If the grounding is attributed to touching bottom in the heavy swell, it bears a remarkable resemblance to the grounding and successful salvage of the 'Jody F Millennium' in Gisborne, New Zealand.

'Smart's stern was 'cleansed' of bunkers, lubricants (and hopefully the crew's personal possessions) and was successfully towed into deep water were she was scuttled. Maritime blog gCaptain carries the story and photo sequence from the salvors, Subtech Group, for which the AM attribute the sequence below.

M/v 'Smart' was an elderly Capesize, built 1996 at Mitsui Shipbuilding in Japan. Salvors continue to work on the forward section (Holds 1-6).

The Antipodean Mariner

Friday, 27 September 2013

Dynamic Under Keel Clearance

When ships are underway, a safety margin - the under keel clearance - is applied as a buffer. A static under keel clearance, or UKC, is typically 10% of the ships draft. In addition to the allowing for the imperfections in the sea bed and squat, it also makes the ship maneuverable. If the UKC is too small, Bernoulli's Principle creates localised low pressure zones under ship causing her to shear, or veer off course, and to be generally uncontrollable.

Commercially, deeper draft equals more cargo which equals more freight - depending on where you stand in the supply chain. Using predictive algorithms, shipping is dipping into the 10% static under keel clearance rule of thumb. This technology is called 'Dynamic Under Keel Clearance', and was pioneered by an Australian company, OMC International. Data from wave-rider buoys is combined with historic tide date, prevailing weather and barometric pressure. The algorithm calculates what the tide should be and then compares the predicted tide height with the actual water depth from the tidal meters. DUKC is being used in four of our ports to maximise cargo loading, and gives the Master an individualised target draft to load to.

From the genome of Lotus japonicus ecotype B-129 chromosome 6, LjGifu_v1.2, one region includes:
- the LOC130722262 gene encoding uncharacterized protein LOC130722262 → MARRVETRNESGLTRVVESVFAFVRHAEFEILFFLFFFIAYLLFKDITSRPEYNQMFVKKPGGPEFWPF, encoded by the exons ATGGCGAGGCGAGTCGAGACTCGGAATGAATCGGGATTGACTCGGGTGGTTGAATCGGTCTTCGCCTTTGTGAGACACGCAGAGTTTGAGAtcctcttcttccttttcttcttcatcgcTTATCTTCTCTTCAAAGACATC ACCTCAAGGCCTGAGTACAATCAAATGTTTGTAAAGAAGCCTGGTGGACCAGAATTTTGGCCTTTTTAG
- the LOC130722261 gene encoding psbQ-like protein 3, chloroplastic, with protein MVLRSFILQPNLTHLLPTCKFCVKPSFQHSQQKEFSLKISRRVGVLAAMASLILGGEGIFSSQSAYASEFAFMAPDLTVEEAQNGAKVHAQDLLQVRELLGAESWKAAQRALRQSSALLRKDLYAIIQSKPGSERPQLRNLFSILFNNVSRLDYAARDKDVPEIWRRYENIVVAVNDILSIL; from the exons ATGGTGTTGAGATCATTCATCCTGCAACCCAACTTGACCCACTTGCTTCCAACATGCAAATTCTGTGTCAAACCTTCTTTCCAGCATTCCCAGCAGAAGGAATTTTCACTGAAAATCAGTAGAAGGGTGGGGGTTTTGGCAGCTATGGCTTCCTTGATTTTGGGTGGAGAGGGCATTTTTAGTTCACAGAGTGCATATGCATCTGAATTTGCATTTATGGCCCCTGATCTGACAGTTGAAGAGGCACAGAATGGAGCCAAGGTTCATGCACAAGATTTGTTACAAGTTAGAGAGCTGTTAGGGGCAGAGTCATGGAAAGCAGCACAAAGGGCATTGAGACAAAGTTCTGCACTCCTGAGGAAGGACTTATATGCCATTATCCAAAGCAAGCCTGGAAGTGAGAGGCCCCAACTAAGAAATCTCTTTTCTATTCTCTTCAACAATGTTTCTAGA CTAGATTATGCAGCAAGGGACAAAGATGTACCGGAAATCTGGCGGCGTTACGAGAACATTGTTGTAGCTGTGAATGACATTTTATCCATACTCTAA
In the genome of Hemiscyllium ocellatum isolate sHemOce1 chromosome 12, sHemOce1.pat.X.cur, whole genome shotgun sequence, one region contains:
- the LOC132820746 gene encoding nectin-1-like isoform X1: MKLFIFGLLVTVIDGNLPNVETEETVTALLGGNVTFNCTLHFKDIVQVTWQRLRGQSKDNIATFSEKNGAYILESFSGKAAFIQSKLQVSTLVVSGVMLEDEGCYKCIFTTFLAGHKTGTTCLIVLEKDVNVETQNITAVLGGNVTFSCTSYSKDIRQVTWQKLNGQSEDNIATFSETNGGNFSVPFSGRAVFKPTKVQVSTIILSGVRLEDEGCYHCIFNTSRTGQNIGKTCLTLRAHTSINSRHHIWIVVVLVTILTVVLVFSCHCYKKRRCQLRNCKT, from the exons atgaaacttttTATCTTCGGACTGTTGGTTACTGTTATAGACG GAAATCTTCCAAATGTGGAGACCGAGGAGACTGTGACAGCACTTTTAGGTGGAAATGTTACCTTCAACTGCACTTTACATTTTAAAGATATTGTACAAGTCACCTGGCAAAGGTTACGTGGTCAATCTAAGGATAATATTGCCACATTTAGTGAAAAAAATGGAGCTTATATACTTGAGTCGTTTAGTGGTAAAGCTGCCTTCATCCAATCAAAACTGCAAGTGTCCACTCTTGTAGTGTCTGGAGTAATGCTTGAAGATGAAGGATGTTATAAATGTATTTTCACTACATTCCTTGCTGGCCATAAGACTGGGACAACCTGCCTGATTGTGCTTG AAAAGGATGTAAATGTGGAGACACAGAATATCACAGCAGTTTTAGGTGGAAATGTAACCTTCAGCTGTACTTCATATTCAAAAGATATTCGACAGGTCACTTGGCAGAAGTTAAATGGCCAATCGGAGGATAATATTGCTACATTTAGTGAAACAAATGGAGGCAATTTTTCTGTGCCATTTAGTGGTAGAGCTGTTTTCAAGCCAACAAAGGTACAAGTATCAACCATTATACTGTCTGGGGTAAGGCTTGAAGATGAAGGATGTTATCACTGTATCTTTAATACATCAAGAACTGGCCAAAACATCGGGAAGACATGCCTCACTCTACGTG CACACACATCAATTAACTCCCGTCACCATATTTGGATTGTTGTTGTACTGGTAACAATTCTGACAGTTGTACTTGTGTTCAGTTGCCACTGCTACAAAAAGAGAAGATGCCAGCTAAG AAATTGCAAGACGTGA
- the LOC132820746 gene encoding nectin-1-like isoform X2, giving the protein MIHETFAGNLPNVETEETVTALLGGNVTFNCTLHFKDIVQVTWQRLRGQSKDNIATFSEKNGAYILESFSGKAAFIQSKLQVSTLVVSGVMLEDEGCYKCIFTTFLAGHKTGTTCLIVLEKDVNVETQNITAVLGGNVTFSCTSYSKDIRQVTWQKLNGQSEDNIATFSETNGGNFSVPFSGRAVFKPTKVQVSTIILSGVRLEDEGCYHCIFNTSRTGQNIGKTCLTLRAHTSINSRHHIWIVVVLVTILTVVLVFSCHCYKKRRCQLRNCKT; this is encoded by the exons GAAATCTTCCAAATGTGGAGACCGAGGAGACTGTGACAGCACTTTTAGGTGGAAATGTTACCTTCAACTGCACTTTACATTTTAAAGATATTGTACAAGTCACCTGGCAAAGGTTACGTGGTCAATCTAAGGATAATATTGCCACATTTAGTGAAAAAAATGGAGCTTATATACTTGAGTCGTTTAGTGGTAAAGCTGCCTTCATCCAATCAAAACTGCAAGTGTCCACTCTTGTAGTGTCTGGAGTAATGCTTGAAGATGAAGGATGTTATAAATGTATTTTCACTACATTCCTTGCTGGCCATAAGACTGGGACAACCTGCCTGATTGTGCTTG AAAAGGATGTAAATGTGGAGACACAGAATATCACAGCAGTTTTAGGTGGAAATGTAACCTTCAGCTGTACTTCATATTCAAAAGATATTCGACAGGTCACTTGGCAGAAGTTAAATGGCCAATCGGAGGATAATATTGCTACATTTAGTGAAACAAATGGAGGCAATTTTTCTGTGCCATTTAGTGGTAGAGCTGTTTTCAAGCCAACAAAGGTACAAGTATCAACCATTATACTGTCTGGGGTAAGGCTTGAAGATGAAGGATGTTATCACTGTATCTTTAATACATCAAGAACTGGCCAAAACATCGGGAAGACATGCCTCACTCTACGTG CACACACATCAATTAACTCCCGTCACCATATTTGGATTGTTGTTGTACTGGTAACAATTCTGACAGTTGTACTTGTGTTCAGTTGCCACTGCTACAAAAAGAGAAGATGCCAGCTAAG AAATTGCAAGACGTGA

What's this got to do with the photo below? Earlier this week, four bulk carriers were waiting for the DUKC-predicted tide to transit the Prince of Wales Channel in North Queensland.

The four deep draft vessels here had a 30 minute window to transit Varzin Passage from west to east. The line up (left to right) are our 'RTM Dias' (Captain Gupta), 'Noble Halo', 'Solin' and our 'RTM Twarra' (Captain Loveland). My thanks to Captain Wal Cray, Pilot of the westbound 'Jubilant Success' and 'Australian Reef Pilots' for this photo.

The Antipodean Mariner